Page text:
Why Russia Desperately Wants Elon Musk To Move In

Why Russia Desperately Wants Elon Musk To Move In: We’ve always known Russia and the US to be rivals on so many grounds, including space travel.

That rivalry is part of the inspiration that led Russia’s space agency, Roscosmos, Director in Chief, Dmitry Rogozin, to take several jabs at SpaceX and NASA a few years ago.

However, now, it’s the same person publicly expressing how delighted he’ll be if he can get Elon Musk to come to Russia to discuss interplanetary travels over a cup of tea. But What has changed? Why does Russia want Elon Musk to move in so badly? Well, we will find out in just a second.

Why Russia Desperately Wants Elon Musk To Move In

Back in February of 2021, Tesla CEO Elon Musk asked Russian President Vladimir Putin on Saturday if he wanted to talk on Clubhouse, an up-and-coming social media site that links individuals through audio chat rather than posting status updates or sending direct messages.

Musk tweeted directly to the official Twitter account of the President of Russia, asking: “would you like to join me for a conversation on Clubhouse?” He followed up with a tweet in Russian that said, “it would be a tremendous honor to talk with you.”

In the end, it did not pan out, but it has raised the interest of Russian aerospace leaders in Elon Musk. Russia’s space commander has expressed appreciation for Elon Musk and invited the SpaceX and Tesla CEO to visit him in Russia in September.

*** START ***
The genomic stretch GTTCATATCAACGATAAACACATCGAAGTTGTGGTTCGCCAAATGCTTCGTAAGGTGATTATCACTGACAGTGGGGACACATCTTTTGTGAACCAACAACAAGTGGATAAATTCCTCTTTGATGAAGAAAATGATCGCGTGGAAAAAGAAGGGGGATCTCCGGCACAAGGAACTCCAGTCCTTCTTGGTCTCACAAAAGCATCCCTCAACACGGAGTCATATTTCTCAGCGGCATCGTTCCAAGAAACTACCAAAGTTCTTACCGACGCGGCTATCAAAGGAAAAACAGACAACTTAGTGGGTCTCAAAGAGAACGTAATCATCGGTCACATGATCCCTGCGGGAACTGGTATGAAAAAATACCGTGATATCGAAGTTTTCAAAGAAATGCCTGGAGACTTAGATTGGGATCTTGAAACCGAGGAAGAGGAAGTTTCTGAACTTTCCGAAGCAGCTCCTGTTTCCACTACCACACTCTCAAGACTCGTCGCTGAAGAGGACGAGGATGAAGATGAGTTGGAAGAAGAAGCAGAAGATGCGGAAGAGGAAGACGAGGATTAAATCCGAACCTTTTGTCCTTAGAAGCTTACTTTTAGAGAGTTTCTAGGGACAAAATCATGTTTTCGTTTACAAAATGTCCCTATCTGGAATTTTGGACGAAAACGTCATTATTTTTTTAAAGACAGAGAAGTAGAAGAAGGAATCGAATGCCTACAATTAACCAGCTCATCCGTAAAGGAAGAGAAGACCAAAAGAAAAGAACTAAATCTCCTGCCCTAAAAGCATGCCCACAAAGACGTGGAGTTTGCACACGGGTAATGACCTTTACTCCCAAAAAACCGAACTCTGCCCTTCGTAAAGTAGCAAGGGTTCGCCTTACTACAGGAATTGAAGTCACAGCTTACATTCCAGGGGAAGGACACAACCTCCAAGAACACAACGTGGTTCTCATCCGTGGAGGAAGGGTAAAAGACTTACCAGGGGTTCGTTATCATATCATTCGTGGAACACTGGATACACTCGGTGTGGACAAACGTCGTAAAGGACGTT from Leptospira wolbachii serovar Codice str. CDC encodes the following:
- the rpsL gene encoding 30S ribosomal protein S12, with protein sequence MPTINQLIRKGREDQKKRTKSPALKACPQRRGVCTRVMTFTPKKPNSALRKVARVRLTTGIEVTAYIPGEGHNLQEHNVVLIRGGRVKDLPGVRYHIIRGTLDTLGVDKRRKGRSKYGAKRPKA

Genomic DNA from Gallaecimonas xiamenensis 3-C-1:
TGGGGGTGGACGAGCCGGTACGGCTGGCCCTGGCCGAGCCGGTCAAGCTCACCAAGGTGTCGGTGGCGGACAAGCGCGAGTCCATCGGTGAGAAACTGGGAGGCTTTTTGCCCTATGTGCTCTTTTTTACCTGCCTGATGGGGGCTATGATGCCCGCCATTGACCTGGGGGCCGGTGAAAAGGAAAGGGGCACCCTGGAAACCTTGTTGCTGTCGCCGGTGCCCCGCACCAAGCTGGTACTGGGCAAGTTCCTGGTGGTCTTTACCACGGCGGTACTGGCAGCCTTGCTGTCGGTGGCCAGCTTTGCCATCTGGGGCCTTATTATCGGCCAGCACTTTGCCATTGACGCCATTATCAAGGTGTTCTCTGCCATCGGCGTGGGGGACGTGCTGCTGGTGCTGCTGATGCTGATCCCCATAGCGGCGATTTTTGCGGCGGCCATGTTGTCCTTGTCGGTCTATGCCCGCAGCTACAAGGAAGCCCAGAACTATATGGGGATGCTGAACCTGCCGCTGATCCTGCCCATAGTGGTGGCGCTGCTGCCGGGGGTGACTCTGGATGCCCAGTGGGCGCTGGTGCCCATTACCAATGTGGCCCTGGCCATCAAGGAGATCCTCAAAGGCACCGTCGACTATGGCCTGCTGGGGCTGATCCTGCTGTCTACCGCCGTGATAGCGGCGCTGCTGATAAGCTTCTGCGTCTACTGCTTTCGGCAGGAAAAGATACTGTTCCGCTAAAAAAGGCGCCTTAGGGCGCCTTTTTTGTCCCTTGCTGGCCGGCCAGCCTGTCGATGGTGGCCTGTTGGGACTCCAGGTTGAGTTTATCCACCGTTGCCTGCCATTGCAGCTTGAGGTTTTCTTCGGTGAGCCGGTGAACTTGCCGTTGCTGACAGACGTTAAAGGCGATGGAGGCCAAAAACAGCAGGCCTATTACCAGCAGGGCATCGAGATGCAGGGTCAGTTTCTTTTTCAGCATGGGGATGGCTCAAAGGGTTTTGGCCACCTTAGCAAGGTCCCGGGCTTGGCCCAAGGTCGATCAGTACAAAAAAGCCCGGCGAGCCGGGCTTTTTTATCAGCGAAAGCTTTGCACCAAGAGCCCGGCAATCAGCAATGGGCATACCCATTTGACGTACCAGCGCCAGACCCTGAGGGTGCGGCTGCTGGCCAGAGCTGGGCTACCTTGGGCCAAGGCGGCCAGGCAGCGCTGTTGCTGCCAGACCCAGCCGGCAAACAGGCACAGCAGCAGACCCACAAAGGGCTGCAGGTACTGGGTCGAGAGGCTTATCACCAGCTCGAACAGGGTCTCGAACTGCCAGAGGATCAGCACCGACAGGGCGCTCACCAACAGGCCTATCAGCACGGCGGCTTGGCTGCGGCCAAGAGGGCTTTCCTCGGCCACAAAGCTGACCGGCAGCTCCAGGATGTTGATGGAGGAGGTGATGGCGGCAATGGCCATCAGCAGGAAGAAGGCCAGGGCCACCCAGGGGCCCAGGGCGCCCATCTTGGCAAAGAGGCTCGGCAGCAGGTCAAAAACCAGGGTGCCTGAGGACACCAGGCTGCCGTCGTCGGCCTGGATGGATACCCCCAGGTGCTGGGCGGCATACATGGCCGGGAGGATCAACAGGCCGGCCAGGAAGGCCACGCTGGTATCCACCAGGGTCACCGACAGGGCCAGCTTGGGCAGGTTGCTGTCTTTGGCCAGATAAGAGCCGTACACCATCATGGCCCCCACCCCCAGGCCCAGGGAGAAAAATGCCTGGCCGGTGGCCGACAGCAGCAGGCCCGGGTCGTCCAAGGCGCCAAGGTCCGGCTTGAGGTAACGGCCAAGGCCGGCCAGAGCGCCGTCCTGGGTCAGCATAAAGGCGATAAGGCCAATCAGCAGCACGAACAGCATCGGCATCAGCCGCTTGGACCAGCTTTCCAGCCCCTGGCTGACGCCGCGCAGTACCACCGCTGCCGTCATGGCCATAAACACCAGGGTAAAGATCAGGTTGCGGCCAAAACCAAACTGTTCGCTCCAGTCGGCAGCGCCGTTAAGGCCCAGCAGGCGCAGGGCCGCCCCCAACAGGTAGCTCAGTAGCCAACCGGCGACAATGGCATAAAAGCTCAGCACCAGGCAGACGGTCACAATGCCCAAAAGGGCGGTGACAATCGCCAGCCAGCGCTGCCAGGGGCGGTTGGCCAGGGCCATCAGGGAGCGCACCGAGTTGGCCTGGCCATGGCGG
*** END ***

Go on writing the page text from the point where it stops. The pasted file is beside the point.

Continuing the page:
“Mr. Elon Musk realizes many of the ideas and thoughts that we wanted to realize but did not get to because, after the breakup of the Soviet Union, our space program halted for some time,” Roscosmos’ Director General Dmitry Rogozin said in an interview with CNN.

He added that he wanted Musk to travel to Russia “to be a guest of (his) family,” where they can discuss “exploring the universe, extraterrestrial life, and how we can use space to preserve life on Earth.” “I already set the teakettle on heat,” he further said. Rogozin added that he respected Musk “as an inventor, who is not afraid to take risks.”

He also had praise for billionaires Jeff Bezos and Richard Branson, saying that they are spending their money on “things that are useful for society.” “Our millionaires prefer to invest more in yachts rather than in spaceships.

But maybe kids of current Russian millionaires will be much more wise creatures,” Rogozin said to CNN. This is as high a praise as any of these billionaires get, with the usual convention being that of harsh criticism.

It’s strange because it was not long ago that Rogozin and Musk traded jabs. Last December, the Roscosmos chief took a shot at Musk’s SpaceX on Twitter, sharing a photo of Roscosmos personnel trekking through a thick snowstorm to collect a piece of a Soyuz rocket.

“This is not Boca Chica. This is Yakutia in winter. I wonder if gentle SpaceX is able to work in such conditions?” wrote Rogozin at the time, referring to the Texas border town where Musk’s SpaceX facility is located.

Rogozin also tweeted a jab at NASA in 2014 after the US sanctioned him for his role as the Russian deputy minister of defense during the Russian annexation of Crimea. “